First, Paula was asked to violate confidentiality by providing identifying information about the clients for a report. Second, the clinical setting included inappropriate practices, as both the administrator and the secretary had shared confidential information with others. Third, by not providing an appropriate informed consent to the patient and guardians had provoked a rejection to treatment. Therefore, increasing patient’s stress and fear to be treated (Sederer L, 2013). As a PMHNP student I must follow institution’s policies, but these policies required from me to violate my ethical obligations. However, since I’m a student of the clinic, it is implied I agrees with the general policies and principals of the institution (ACA, 2005). Since these policies require me to violate ethical obligations, I should inform clinic’s administration to change the standard, so I not required to breach confidentiality (ACA, 2005). Managing confidentiality is an extensive and stimulating issue (Isaacs, 1999). The ACA Code of Ethics establishes trust and confidentiality as “two cornerstones of any counseling relationship, and counselors are expected to discuss with clients how, when and with whom client’s information is to be shared” (ACA, 2005).
All Possible Courses of Action
Several choices can be made in this case, fluctuating from completely ignoring the situation, to giving data without asking for it, with countless choices in between. The purpose of it, is to inspire flexibly all the options, regardless of penalties, and to guarantee all available options considered. Consequently, possible paths of action, may include: to ignore the situation; to get more info about the situation, with prior events, local policies, to consult with the ACA Ethics and Professional Standards Department, other professionals within the district, other supervisors with counseling experience; to comply with the request and make the requested list in a appropriate manner; refuse to follow the request based on ethical responsibility; to contact every patient for permission to reveal information; educate the director/administrator about ethical requirements and negotiate to present the information in such a way to meet theirs’s goals without compromising confidentiality; and present the information in a coded format to protect the patient’s privacy (Phillips, E., 2007).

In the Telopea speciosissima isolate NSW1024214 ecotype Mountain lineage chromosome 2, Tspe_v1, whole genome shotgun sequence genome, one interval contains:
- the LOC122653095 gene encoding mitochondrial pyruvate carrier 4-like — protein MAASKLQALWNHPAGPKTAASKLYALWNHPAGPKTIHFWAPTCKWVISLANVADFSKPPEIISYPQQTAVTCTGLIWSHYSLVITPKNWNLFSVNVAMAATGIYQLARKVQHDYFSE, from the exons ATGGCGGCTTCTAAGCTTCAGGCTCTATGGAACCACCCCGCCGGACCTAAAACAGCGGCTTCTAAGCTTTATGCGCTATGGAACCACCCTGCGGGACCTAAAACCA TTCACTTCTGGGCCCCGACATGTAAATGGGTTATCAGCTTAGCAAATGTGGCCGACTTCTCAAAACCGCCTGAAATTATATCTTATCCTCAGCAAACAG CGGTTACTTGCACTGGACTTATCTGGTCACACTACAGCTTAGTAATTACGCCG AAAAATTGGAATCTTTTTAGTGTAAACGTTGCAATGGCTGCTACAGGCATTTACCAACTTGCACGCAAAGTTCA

Also, she may ignore the situation, but the request may finally result in the information no longer being needed, or to cause Paula to appear resistant or disobedient to her boss. This could become the motivation for a huge fight for power between the two, and the purpose of protecting patient privacy may be lost. If she gathers more information and understands more about everyone’s priorities in the situation with a clear review of precedents and policies, this may disclose a solution that could satisfy everyone. Paula and the administrator could engage in a open dialogue to assess if the number of patients seen and the general list of providers offering services would serve for his report. The administrator could still require Paula to submit all the names of agencies and patients she counsels, or he might allow Paula to report this data without any identifying information. Paula could submit coded data without breaking ethical violations.
Actual Course of Action with the Rationale
The clinical supervisor has responsibility in the resolution of ethical dilemmas, when a counselor is under supervision. The ACA Code of Ethics states “supervisors should educate supervisees about client rights including privacy and confidentiality” (ACA, 2005). Counselors must guarantee that aids will follow confidentiality. The ACA Code specifies supervisors will “ensure that supervisees inform clients of their right to confidentiality and privileged communication” (ACA Code, 2008).